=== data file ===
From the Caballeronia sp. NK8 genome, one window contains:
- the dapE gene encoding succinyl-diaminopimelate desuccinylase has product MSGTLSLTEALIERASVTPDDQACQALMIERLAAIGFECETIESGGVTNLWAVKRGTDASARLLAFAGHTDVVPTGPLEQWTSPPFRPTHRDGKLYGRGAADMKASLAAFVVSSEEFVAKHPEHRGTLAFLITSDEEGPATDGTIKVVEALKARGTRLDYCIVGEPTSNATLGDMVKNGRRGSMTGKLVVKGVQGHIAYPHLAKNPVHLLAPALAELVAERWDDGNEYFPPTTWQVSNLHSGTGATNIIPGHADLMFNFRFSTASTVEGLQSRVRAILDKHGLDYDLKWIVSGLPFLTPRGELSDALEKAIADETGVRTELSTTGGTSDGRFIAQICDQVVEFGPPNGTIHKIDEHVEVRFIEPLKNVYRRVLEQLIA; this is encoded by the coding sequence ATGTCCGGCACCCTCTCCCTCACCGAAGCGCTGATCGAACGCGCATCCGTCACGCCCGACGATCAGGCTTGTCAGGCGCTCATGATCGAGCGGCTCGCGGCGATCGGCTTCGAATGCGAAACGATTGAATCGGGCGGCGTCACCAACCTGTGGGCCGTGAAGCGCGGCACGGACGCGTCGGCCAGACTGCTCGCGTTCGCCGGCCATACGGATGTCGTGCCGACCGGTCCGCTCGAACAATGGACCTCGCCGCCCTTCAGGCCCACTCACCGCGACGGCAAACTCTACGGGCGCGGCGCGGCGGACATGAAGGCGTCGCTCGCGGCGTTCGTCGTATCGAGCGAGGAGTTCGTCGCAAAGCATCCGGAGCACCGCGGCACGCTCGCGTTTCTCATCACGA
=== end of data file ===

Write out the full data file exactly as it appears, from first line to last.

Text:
From the Caballeronia sp. NK8 genome, one window contains:
- the dapE gene encoding succinyl-diaminopimelate desuccinylase has product MSGTLSLTEALIERASVTPDDQACQALMIERLAAIGFECETIESGGVTNLWAVKRGTDASARLLAFAGHTDVVPTGPLEQWTSPPFRPTHRDGKLYGRGAADMKASLAAFVVSSEEFVAKHPEHRGTLAFLITSDEEGPATDGTIKVVEALKARGTRLDYCIVGEPTSNATLGDMVKNGRRGSMTGKLVVKGVQGHIAYPHLAKNPVHLLAPALAELVAERWDDGNEYFPPTTWQVSNLHSGTGATNIIPGHADLMFNFRFSTASTVEGLQSRVRAILDKHGLDYDLKWIVSGLPFLTPRGELSDALEKAIADETGVRTELSTTGGTSDGRFIAQICDQVVEFGPPNGTIHKIDEHVEVRFIEPLKNVYRRVLEQLIA; this is encoded by the coding sequence ATGTCCGGCACCCTCTCCCTCACCGAAGCGCTGATCGAACGCGCATCCGTCACGCCCGACGATCAGGCTTGTCAGGCGCTCATGATCGAGCGGCTCGCGGCGATCGGCTTCGAATGCGAAACGATTGAATCGGGCGGCGTCACCAACCTGTGGGCCGTGAAGCGCGGCACGGACGCGTCGGCCAGACTGCTCGCGTTCGCCGGCCATACGGATGTCGTGCCGACCGGTCCGCTCGAACAATGGACCTCGCCGCCCTTCAGGCCCACTCACCGCGACGGCAAACTCTACGGGCGCGGCGCGGCGGACATGAAGGCGTCGCTCGCGGCGTTCGTCGTATCGAGCGAGGAGTTCGTCGCAAAGCATCCGGAGCACCGCGGCACGCTCGCGTTTCTCATCACGA